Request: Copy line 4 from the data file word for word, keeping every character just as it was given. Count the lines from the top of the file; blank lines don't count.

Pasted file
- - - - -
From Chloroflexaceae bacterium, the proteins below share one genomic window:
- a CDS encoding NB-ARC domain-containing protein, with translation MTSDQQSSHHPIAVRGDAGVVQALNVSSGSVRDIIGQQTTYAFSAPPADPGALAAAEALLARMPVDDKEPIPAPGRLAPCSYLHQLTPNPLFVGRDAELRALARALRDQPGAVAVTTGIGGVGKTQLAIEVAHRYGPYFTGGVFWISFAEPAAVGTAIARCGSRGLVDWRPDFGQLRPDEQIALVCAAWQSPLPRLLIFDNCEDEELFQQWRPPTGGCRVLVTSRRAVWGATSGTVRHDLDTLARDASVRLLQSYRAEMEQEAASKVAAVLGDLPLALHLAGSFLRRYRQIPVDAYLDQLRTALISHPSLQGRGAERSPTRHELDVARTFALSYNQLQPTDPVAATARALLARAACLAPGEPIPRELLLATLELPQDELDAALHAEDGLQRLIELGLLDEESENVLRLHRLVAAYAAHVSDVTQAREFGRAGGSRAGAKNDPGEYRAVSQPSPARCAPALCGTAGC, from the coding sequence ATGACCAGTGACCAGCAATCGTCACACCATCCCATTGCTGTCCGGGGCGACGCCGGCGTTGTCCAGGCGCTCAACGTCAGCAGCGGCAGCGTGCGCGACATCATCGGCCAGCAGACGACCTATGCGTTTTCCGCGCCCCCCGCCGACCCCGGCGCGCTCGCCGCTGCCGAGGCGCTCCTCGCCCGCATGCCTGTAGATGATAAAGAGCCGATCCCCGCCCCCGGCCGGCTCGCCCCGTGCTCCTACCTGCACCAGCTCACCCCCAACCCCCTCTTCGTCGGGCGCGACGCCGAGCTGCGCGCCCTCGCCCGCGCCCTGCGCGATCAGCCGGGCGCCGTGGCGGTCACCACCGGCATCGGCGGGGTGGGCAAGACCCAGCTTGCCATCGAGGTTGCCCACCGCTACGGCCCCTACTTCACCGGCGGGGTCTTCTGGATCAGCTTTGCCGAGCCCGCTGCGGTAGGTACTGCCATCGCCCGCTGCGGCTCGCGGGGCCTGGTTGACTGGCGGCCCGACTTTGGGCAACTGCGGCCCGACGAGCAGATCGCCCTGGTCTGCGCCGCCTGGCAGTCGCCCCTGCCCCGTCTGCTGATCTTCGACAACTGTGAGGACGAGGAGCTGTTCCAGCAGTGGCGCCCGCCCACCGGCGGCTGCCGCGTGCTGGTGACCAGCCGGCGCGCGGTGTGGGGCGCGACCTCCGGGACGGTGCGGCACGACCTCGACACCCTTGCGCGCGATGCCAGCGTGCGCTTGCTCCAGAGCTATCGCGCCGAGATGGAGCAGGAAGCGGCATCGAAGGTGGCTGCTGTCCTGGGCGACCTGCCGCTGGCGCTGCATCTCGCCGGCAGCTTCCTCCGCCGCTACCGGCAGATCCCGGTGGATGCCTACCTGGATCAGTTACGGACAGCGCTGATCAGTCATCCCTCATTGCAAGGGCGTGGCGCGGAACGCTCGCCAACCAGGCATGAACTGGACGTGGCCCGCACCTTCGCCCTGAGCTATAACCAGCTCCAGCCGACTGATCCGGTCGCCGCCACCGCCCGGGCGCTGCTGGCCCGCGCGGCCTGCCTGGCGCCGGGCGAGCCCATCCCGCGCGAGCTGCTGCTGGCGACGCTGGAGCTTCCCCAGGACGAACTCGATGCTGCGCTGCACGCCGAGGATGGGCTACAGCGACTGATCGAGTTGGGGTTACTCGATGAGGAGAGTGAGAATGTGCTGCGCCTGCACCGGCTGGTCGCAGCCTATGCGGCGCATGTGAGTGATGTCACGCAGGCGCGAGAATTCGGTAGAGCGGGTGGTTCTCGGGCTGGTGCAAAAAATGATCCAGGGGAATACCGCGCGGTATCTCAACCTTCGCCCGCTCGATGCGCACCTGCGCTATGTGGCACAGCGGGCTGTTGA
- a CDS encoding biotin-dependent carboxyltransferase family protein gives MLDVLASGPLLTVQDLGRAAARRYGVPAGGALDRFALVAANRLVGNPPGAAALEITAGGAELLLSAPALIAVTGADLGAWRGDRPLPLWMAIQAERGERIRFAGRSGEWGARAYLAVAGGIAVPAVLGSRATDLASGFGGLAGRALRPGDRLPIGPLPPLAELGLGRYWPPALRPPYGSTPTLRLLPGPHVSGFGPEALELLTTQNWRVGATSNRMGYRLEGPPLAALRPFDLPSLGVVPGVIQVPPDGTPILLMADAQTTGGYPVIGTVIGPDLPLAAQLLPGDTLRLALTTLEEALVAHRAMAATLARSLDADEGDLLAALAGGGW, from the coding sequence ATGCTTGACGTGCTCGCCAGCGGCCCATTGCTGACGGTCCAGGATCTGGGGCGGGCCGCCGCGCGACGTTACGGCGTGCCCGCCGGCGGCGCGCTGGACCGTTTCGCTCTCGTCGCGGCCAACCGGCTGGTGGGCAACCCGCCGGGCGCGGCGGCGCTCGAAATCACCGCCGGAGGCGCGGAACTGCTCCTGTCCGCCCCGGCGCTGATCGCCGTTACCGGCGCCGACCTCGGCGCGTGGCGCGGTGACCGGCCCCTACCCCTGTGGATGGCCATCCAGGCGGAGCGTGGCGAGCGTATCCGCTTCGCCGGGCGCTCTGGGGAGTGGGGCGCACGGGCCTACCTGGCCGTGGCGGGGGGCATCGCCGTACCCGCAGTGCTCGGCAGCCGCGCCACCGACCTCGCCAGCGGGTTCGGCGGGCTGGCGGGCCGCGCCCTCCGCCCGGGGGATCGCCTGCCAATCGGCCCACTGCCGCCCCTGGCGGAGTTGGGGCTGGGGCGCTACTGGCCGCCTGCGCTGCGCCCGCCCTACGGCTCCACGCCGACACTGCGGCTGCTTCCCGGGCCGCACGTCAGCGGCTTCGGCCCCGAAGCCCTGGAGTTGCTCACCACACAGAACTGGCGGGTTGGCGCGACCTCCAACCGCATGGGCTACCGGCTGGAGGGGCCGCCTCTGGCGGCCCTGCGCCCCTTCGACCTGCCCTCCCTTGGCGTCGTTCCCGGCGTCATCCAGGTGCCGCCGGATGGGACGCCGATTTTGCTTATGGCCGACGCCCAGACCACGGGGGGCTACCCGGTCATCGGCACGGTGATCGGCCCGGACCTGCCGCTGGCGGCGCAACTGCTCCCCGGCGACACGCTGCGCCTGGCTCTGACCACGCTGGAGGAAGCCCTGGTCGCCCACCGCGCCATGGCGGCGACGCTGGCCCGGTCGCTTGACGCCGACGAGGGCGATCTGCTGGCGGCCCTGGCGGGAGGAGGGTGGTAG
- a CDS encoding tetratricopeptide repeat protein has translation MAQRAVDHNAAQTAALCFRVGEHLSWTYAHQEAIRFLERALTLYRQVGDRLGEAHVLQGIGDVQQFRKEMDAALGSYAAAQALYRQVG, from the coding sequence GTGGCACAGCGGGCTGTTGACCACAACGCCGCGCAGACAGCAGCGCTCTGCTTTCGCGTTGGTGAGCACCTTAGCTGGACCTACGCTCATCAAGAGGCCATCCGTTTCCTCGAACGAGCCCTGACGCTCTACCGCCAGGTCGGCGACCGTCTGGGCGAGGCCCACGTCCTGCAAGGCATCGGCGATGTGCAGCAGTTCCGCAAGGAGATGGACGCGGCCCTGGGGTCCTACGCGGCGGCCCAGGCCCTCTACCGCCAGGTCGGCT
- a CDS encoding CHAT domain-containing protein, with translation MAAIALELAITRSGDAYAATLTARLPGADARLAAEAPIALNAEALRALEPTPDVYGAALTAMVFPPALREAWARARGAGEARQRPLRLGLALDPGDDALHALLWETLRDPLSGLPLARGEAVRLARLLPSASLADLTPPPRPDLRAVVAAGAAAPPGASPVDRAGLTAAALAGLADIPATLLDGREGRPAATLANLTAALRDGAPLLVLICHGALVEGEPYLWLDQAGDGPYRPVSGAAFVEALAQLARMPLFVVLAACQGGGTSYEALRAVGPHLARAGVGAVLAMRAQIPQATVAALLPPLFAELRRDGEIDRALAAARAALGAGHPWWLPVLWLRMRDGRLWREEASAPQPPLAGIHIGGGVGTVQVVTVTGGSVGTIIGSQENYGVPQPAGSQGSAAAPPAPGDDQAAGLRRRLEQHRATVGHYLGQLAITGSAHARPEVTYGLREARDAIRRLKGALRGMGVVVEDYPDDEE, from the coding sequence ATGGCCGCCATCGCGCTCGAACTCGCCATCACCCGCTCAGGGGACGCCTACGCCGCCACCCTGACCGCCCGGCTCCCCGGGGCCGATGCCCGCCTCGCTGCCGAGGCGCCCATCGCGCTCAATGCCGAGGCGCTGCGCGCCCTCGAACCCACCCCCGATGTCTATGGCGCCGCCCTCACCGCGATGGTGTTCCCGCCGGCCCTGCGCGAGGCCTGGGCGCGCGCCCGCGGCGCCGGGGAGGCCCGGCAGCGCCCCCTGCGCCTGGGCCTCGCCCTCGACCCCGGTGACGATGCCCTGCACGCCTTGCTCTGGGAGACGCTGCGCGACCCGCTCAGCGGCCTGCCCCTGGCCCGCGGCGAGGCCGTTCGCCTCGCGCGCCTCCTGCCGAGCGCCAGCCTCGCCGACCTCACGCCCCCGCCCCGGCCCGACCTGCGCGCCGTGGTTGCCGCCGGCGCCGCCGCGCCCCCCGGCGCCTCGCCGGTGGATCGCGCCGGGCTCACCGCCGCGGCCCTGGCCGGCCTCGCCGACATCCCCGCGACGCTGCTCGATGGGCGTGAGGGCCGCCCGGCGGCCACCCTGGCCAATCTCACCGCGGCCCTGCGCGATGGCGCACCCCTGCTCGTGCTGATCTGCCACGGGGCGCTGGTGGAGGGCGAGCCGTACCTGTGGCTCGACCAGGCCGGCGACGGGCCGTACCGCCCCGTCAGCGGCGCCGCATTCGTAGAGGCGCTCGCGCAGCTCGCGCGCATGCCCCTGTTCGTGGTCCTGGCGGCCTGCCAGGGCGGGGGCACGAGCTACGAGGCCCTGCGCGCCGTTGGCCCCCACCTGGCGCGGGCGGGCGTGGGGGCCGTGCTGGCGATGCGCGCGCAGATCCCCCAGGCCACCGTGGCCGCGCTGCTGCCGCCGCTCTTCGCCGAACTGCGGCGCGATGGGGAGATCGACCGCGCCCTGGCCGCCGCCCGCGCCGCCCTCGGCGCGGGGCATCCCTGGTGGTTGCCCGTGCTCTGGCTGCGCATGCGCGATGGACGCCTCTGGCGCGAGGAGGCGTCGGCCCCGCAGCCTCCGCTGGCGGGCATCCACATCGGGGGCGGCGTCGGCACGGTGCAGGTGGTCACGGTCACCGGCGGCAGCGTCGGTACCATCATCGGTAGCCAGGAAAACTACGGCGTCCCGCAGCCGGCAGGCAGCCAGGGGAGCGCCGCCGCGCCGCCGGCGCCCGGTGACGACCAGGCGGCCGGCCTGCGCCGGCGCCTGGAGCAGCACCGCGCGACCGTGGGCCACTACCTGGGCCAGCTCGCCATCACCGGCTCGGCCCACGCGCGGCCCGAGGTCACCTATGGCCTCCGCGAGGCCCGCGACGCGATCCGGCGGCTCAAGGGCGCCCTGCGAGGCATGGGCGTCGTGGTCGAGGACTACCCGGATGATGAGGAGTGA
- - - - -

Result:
- a CDS encoding tetratricopeptide repeat protein has translation MAQRAVDHNAAQTAALCFRVGEHLSWTYAHQEAIRFLERALTLYRQVGDRLGEAHVLQGIGDVQQFRKEMDAALGSYAAAQALYRQVG, from the coding sequence GTGGCACAGCGGGCTGTTGACCACAACGCCGCGCAGACAGCAGCGCTCTGCTTTCGCGTTGGTGAGCACCTTAGCTGGACCTACGCTCATCAAGAGGCCATCCGTTTCCTCGAACGAGCCCTGACGCTCTACCGCCAGGTCGGCGACCGTCTGGGCGAGGCCCACGTCCTGCAAGGCATCGGCGATGTGCAGCAGTTCCGCAAGGAGATGGACGCGGCCCTGGGGTCCTACGCGGCGGCCCAGGCCCTCTACCGCCAGGTCGGCT